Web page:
Eggs Are Bad for Your Cholesterol Level

The health community used to recommend avoiding eggs due to their high dietary cholesterol levels. With over 200 mgs of cholesterol, it only makes sense that someone who wants to lower their cholesterol should avoid eggs – right?

Not so. Today, we know that only a tiny fraction of dietary cholesterol actually ends up in the blood stream. Eggs are actually a healthy source of proteins and contain twelve different kinds of vitamins and minerals.

It’s still not good to overdo it, but a couple of eggs a week won’t hurt.

There Is an “Ideal” Cholesterol Number

People often look for a target cholesterol number, as if there were a global ideal that’s right for everyone.

In reality, however, everyone’s body is a bit different. A smoker’s target LDL (“bad” cholesterol) levels are different from a non-smoker’s. A diabetic’s target levels are different from a non-diabetic’s. So on and so forth.

Before you look online for “ideal” target levels, consult your doctor to get a target number tailored specifically for you.

Cholesterol Is Evil

Cholesterol is actually a necessary part of your body’s everyday processes. It helps line various kinds of cells in your body, including your all-important brain cells. Cholesterol also helps give cells more structural integrity.

To make a long story short, our bodies wouldn’t be able to function without cholesterol.

It’s only when LDL cholesterol levels get too high that we’re in trouble because of it.

Only the Elderly Get High Cholesterol

Another common myth is that high cholesterol is an issue mostly for the elderly.

In reality, kids as young as eight years old have been diagnosed with high cholesterol. This tends to happen in overweight, obese or sedentary kids.

Though it’s true that the rate of high cholesterol does go up with age, just because you’re younger doesn’t mean you’re safe. Make sure to get your cholesterol count from your doctor in your annual check-up, even if you’re under 30 years old.

These are a few of the most common myths that surround high cholesterol. Remember that medical information changes often as new research and data are discovered. The best source of information about high cholesterol should always come from a trusted doctor, and not through friends, family or even the internet

Top 10 Breast Cancer Myths According to Dana-Farber

It’s October.

For many Americans, that means Columbus Day (a 3-day weekend for many), decorating for Fall, and stocking up on candy for trick-or-treaters.

For many, October also means breast cancer awareness and the pink-washing of America.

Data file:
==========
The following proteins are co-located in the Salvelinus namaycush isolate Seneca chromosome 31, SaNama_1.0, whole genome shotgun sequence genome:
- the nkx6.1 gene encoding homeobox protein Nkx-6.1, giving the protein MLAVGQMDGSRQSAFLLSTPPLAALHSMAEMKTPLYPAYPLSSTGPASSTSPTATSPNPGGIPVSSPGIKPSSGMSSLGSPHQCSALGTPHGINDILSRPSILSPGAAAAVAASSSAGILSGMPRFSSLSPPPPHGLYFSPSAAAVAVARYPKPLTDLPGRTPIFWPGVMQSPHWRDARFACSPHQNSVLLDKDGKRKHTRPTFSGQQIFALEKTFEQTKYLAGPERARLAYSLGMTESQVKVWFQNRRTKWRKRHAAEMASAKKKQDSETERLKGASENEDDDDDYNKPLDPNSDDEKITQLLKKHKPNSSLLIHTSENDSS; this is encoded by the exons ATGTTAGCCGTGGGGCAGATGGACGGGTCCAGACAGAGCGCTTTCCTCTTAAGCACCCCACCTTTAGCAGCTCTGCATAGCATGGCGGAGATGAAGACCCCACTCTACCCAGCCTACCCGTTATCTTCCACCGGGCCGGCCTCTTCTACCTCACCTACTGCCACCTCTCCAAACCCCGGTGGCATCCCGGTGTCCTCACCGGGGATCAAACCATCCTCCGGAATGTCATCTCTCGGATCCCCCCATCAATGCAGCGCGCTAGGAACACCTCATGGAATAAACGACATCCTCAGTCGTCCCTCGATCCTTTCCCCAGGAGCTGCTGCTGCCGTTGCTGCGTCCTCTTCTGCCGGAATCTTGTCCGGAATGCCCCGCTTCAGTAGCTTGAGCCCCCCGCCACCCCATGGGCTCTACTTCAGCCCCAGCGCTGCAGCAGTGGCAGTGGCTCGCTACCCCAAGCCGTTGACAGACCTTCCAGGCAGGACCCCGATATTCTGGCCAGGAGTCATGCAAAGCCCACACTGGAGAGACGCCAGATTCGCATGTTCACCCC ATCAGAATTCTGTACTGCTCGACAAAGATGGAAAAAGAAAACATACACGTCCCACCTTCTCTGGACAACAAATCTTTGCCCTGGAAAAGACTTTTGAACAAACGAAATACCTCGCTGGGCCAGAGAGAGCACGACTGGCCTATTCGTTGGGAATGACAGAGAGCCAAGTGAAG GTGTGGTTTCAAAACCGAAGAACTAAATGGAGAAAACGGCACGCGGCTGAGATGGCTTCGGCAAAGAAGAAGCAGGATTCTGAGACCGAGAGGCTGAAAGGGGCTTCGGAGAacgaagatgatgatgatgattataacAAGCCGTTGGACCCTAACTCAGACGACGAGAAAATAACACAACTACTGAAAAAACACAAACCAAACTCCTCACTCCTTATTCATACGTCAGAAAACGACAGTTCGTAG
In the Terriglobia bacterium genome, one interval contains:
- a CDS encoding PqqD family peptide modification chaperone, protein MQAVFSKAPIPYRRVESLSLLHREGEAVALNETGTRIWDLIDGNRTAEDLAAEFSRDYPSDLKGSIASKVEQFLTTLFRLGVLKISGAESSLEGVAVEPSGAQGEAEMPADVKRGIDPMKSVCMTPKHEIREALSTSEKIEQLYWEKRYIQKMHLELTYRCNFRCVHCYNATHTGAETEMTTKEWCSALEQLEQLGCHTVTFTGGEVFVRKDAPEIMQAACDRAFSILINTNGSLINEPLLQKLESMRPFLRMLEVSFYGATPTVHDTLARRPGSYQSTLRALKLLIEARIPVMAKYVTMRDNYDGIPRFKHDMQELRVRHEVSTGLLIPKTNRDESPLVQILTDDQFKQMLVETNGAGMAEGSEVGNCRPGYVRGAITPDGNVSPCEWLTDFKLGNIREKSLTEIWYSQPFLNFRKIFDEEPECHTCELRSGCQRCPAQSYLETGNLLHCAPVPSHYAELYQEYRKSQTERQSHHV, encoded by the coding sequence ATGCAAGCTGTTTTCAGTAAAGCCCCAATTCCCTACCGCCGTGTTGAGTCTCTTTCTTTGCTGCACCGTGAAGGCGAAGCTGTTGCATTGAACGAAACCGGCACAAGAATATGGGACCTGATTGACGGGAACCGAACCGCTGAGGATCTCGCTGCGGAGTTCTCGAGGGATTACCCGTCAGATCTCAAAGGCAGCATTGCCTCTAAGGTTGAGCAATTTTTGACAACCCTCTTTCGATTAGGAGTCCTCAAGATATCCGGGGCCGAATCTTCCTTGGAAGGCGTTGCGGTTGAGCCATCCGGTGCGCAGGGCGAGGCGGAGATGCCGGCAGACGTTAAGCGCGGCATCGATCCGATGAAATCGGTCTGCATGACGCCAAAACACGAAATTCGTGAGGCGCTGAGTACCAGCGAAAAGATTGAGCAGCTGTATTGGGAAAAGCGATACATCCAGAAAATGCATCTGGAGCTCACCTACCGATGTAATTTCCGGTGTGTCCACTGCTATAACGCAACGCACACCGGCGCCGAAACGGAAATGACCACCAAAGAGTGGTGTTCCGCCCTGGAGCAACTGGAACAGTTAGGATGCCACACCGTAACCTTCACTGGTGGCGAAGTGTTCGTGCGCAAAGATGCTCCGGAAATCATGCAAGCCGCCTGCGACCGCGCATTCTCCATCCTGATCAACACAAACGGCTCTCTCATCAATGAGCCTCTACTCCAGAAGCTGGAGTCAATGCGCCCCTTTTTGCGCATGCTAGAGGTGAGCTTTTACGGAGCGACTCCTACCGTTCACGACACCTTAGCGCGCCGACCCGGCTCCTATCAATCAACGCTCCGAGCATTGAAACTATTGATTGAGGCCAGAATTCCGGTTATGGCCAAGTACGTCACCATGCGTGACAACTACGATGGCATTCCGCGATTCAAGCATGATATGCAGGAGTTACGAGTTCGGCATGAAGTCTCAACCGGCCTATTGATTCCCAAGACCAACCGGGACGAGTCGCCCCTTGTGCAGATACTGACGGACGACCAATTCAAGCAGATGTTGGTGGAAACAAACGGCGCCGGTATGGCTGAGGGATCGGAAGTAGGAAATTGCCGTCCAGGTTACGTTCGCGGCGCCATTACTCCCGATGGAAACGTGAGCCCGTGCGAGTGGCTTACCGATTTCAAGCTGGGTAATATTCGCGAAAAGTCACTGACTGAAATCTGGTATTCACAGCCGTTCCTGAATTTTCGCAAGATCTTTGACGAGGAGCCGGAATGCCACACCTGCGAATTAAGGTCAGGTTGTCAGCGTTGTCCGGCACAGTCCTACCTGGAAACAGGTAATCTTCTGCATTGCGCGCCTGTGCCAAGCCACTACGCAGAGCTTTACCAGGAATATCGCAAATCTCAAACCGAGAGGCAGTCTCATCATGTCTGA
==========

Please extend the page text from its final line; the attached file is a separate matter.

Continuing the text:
I will share my thoughts on the whole pink thing in a future post.

Despite bringing awareness to, and opening up dialogues about, the disease, Breast Cancer Awareness Month has yet to quell a myriad of myths women believe.  I must admit, until I read this recent article on the Dana-Farber blog, I believed a few of them myself.

Top 10 Breast Cancer Myths

  1. Breast Lump = Cancer
  2. If a lump is painful, it is not cancer.
  3. Only older women get breast cancer. (I was diagnosed at age 44, my sister at age 42.)
  4. Most breast cancer is hereditary. (Neither my sister, nor myself, carry the BRCA1 or BRCA2 genes.)
  5. Deodorant/antiperspirant causes breast cancer. (Well, snap. I believed this myth.)
  6. Men don’t get breast cancer. (Oh, but they do!)
  7. You should avoid sugar and soy if you have breast cancer. (This myth makes me feel very uncomfortable as I have written about sugar in the past. I love tofu but have seriously limited my intake of soy because of it’s estrogen-like properties.  Sorry Dana-Farber, I’m going to have to continue to my research into this one.)
  8. Self-screening is the most important factor in early diagnosis.  (Umm…  keep on self-screening, people.  It’s how I found Bertha.)
  9. Exposing the tumor to air during surgery can cause cancer to spread.  (To quote the adorable lemur from the Madagascar movies:  “How is that even possible?”)
  10. A mastectomy is the best therapy.

See the full article with infographic on the Dana-Farber blog:

Ten Myths About Breast Cancer [Infographic]

A Step-by-Step Guide to Offering Nutritional Advice for Cancer Patients

Your friend, loved-one, business associate, co-worker is a cancer patient.

You know, we all know, that proper nutrition during cancer treatment is so very important.  Chemotherapy, radiation, immuno-therapy, hormone-therapy all cause a great toll on even the healthiest of bodies.

You’ve heard about a herb, vitamin, tea, or fruit that may help.  Should you tell the patient?

How to Offer Nutritional Advice for Cancer Patients

Here is a simple 3-step approach to offering nutritional advice for cancer patients:

  • Step 1:  Did the patient ask for advice?
    • No?  Do not offer any advice to the patient.
    • Yes?  Go to Step 2
  • Step 2:  Are you a licensed nutritionist, dietitian, physician, or other medical practitioner?
    • No?  Do not offer any advice to the patient.
    • Yes?  Go to Step 3.
  • Step 3:  Suggest the patient discuss your nutritional advice with their oncologist.

Bottom line, drugs can have interactions with foods, supplements and herbs.  Nutritional changes need careful monitoring and educated guidance by the prescribing oncologist.

Do This Instead

I must admit, before my cancer journey began, I probably gave unwelcome and unsolicited advice freely.